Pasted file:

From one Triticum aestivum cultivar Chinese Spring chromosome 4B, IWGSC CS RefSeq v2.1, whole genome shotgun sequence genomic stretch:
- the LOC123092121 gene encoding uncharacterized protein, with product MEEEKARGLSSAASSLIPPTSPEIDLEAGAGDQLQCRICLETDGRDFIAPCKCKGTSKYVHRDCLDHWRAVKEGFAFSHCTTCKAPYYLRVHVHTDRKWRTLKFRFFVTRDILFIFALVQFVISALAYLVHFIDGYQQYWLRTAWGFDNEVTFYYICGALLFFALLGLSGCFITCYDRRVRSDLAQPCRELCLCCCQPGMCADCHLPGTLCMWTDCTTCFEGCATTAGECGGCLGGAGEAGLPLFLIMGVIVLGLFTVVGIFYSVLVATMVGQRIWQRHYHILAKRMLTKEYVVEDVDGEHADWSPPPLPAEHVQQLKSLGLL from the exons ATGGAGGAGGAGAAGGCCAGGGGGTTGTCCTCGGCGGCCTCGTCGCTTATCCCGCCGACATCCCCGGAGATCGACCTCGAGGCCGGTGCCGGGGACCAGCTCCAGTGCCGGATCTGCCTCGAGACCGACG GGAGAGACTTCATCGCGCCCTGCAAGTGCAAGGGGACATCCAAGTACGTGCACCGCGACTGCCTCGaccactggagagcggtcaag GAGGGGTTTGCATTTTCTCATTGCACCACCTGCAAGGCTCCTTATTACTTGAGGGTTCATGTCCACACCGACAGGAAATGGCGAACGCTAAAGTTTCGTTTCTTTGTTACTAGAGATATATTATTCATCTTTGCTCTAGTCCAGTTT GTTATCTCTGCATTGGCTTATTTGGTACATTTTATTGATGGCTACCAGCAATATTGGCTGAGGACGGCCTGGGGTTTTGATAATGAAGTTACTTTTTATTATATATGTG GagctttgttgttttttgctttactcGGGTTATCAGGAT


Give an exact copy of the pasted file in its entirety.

From one Triticum aestivum cultivar Chinese Spring chromosome 4B, IWGSC CS RefSeq v2.1, whole genome shotgun sequence genomic stretch:
- the LOC123092121 gene encoding uncharacterized protein, with product MEEEKARGLSSAASSLIPPTSPEIDLEAGAGDQLQCRICLETDGRDFIAPCKCKGTSKYVHRDCLDHWRAVKEGFAFSHCTTCKAPYYLRVHVHTDRKWRTLKFRFFVTRDILFIFALVQFVISALAYLVHFIDGYQQYWLRTAWGFDNEVTFYYICGALLFFALLGLSGCFITCYDRRVRSDLAQPCRELCLCCCQPGMCADCHLPGTLCMWTDCTTCFEGCATTAGECGGCLGGAGEAGLPLFLIMGVIVLGLFTVVGIFYSVLVATMVGQRIWQRHYHILAKRMLTKEYVVEDVDGEHADWSPPPLPAEHVQQLKSLGLL from the exons ATGGAGGAGGAGAAGGCCAGGGGGTTGTCCTCGGCGGCCTCGTCGCTTATCCCGCCGACATCCCCGGAGATCGACCTCGAGGCCGGTGCCGGGGACCAGCTCCAGTGCCGGATCTGCCTCGAGACCGACG GGAGAGACTTCATCGCGCCCTGCAAGTGCAAGGGGACATCCAAGTACGTGCACCGCGACTGCCTCGaccactggagagcggtcaag GAGGGGTTTGCATTTTCTCATTGCACCACCTGCAAGGCTCCTTATTACTTGAGGGTTCATGTCCACACCGACAGGAAATGGCGAACGCTAAAGTTTCGTTTCTTTGTTACTAGAGATATATTATTCATCTTTGCTCTAGTCCAGTTT GTTATCTCTGCATTGGCTTATTTGGTACATTTTATTGATGGCTACCAGCAATATTGGCTGAGGACGGCCTGGGGTTTTGATAATGAAGTTACTTTTTATTATATATGTG GagctttgttgttttttgctttactcGGGTTATCAGGAT